Today, I got a customer survey from the Dodgers, which I filled out. I do this mostly in hopes that there will be some sort of prize at the end. There usually isn’t. (For some reason, I filled one out from Southwest Airlines that took an hour to fill out and I got bupkis.)
One question asked which Dodgers figure I wanted to see on a bobblehead in 2013. I said, “Dazzy Vance.” For a guy who did not become a regular in the majors until he was 31, he put up numbers that were incredible. In 1928, he had an ERA of 2.09 when the league ERA was 3.99. In 1930, the league ERA was 4.97 and Vance’s was 2.61.
The next best ERA on the 1930 Dodgers was 3.40 by reliever Sloppy Thurston (who apparently was a neat person, but had a father who liked to give out free soup to the indigent.) The next best ERA for a starter was 3.95 by Jumbo Elliott, who was officially listed as being 6’3″ and 235 lbs (other sources put him at 6’5″, 250 lbs), which makes him smaller and lighter than me. And nobody calls me Jumbo. To my face. Twice.
The 1930 Dodgers also had Babe Herman in the outfield. He batted .393. He hit 35 home runs. He drove in 130 runs. And what did he lead the league in? Nothing.
Oh what were we supposed to be discussing today? Oh yeah, a Dodgers-Diamondbacks game. The Dodgers have brought in reinforcements from Albuquerque, to bring the active roster total up to 34. Elian Herrera (who can make it less likely that Juan Uribe will play), Stephen Fife (who will be waiting around to see if another starting pitcher gets hurt), and Dee Gordon (who will get to pinch run if Juan Rivera is fortunate enough to reach base) are all back from Albuquerque. Since Gordon was on the 40-man roster, another player had to be taken off. And that was …. Adam Kennedy, exiled to the 60-day DL.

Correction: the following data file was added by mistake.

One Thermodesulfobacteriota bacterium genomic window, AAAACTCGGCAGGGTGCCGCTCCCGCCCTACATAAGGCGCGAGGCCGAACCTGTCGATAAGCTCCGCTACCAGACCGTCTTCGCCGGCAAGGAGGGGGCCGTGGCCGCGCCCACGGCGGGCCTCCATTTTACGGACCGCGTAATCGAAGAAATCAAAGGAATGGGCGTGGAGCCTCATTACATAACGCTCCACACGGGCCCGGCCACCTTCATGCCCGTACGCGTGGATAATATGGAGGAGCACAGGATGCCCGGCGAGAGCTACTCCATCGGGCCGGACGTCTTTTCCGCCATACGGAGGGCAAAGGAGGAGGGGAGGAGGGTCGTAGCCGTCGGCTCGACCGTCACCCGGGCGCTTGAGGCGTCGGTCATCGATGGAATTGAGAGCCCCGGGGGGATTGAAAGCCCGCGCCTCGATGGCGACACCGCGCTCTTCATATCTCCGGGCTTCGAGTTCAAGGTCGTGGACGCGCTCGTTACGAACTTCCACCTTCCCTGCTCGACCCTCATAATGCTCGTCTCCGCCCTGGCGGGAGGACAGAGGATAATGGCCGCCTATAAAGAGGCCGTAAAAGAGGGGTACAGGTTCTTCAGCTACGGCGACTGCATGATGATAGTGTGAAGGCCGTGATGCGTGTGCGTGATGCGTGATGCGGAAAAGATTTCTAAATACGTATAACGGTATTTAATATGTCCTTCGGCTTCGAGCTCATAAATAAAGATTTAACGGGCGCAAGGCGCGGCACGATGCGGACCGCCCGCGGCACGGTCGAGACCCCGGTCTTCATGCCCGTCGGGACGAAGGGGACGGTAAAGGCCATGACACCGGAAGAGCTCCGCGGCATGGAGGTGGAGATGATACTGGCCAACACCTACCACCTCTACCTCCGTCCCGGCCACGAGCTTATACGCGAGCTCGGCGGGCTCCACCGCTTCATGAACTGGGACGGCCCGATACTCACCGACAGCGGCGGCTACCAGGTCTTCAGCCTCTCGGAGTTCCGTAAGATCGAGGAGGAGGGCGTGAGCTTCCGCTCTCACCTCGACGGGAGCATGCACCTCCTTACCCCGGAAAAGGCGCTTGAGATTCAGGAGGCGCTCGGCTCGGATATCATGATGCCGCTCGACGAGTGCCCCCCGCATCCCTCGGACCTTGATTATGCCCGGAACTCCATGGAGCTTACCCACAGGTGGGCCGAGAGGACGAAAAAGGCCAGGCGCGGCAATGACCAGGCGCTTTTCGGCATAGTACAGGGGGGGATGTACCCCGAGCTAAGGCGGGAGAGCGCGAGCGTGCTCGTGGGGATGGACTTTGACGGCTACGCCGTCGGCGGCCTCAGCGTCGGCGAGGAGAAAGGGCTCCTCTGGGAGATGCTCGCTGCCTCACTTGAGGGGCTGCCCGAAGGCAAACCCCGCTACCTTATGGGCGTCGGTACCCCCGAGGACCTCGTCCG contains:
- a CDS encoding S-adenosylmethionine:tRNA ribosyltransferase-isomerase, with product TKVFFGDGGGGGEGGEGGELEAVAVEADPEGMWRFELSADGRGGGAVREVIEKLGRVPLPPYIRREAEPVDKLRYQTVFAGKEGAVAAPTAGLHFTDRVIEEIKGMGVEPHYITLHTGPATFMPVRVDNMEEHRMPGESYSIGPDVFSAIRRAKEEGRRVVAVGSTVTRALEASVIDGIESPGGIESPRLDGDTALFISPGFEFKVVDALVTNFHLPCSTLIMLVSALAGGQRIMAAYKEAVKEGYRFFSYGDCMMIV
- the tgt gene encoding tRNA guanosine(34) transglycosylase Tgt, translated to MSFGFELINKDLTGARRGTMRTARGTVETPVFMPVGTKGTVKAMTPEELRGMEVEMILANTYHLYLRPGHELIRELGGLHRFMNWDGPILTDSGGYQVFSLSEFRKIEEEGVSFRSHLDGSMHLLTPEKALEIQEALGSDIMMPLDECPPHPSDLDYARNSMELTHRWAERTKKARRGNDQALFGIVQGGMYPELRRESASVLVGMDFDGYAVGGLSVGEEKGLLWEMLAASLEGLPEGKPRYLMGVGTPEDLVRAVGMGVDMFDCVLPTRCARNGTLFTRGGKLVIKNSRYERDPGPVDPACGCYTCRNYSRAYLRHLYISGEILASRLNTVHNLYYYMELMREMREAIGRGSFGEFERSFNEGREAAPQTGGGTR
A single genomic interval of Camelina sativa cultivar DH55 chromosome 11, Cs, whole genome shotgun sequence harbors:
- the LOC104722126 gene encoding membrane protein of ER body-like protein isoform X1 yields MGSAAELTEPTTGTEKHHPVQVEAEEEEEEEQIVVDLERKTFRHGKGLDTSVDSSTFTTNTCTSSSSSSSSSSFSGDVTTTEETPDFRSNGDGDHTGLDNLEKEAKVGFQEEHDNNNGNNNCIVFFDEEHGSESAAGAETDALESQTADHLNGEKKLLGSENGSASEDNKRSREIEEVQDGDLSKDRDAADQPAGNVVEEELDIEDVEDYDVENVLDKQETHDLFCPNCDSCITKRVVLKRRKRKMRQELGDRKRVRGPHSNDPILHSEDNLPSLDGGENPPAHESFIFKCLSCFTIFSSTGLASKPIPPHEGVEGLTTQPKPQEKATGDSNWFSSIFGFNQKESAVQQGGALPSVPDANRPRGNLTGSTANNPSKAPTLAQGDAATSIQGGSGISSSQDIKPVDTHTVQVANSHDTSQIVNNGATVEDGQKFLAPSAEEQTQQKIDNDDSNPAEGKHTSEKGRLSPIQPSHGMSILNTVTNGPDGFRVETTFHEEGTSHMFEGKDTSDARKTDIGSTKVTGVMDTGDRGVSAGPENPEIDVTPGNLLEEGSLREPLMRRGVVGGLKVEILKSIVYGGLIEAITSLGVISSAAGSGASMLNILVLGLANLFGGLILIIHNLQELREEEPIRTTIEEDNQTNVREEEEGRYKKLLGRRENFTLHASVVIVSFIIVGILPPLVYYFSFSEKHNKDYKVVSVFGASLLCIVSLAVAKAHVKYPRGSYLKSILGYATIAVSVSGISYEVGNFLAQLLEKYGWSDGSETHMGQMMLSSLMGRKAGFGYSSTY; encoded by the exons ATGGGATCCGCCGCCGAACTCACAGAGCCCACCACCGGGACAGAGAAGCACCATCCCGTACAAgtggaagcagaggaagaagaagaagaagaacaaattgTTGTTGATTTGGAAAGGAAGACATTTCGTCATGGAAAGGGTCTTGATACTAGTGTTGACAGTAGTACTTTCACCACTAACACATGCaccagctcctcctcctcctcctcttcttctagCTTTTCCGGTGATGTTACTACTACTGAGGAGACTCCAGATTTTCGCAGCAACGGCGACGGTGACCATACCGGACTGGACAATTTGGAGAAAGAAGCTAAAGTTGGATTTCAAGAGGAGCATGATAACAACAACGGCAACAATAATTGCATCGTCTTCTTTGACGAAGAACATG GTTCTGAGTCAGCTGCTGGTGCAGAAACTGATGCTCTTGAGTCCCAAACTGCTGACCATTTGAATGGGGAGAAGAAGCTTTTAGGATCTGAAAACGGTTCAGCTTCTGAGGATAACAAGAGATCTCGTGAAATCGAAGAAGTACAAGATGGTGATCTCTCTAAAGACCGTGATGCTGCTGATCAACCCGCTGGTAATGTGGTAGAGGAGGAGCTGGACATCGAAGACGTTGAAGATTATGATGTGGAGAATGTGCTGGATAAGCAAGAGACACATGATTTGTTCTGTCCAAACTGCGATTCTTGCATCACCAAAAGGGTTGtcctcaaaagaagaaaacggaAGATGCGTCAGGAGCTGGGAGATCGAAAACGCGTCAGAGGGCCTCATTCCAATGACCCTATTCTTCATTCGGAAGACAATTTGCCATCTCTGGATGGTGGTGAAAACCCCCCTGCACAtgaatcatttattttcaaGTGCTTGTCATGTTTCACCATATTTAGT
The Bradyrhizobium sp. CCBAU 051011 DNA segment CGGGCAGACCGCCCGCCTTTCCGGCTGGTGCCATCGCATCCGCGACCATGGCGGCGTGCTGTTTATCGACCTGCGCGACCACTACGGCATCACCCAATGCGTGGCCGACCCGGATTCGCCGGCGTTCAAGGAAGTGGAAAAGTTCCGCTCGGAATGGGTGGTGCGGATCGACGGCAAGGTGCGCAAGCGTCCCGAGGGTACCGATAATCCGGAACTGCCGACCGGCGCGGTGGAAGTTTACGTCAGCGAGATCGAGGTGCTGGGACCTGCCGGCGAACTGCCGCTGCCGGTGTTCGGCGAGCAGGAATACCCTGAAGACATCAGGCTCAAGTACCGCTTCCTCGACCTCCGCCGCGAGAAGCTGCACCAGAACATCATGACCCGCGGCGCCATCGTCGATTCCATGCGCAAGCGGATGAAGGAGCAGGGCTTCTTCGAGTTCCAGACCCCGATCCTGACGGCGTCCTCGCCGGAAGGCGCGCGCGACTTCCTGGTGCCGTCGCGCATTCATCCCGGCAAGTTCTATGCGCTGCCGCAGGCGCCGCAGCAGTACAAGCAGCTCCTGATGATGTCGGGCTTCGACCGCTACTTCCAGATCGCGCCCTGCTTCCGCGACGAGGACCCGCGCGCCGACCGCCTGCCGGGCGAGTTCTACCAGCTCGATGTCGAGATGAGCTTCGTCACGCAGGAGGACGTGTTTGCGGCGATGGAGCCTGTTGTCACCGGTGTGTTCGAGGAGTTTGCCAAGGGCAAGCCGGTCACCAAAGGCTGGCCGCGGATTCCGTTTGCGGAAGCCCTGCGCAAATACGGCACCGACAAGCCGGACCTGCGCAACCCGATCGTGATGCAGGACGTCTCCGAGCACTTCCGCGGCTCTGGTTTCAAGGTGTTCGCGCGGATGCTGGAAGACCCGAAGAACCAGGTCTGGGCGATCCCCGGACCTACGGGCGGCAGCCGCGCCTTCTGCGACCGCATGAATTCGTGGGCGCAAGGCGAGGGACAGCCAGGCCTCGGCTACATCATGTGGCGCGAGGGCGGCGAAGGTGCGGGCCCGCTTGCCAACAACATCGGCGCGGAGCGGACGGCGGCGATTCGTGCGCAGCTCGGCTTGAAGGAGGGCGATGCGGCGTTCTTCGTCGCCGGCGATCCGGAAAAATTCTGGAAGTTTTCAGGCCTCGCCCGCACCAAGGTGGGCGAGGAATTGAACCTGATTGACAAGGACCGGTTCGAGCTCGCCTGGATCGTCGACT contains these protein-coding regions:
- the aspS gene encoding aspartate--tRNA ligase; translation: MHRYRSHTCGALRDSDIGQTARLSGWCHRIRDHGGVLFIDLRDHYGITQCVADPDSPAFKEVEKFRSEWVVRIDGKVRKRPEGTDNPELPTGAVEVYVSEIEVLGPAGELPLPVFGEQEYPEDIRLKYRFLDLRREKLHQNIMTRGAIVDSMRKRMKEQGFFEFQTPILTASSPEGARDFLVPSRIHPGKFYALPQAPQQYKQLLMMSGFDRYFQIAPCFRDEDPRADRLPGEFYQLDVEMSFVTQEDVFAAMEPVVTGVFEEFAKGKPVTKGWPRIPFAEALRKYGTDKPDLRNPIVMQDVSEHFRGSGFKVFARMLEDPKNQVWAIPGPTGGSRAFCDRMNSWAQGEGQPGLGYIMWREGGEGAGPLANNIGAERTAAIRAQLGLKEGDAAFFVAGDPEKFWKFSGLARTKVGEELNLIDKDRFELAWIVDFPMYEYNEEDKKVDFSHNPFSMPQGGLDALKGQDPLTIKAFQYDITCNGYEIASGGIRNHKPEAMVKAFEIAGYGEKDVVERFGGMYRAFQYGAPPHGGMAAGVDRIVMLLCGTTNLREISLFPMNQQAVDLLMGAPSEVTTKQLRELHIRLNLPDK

Adam Kennedy looks to have taken over Orlando Hudson’s spot as “Dodger who homered in his last at bat with the team.” Hudson had taken over that spot from Tom Wilson. The last Dodger to homer in his last at bat with the team in the regular season, also did it against the Giants, Tony Brewer back in in 1984. Of course, I’m piecing this facts together mainly using my memory and some poorly-sourced websites. But, Philip Roth and I agree on these facts at least.
But Kennedy’s homer could very well be the last one in his major league career. I need to reanimate John Updike and have him write “Kid Bids Angeleno Fans Adieu.” The last player to homer in his last MLB at bat was Jim Edmonds, who like Ted Williams, was taken out of the game early after hitting a home run.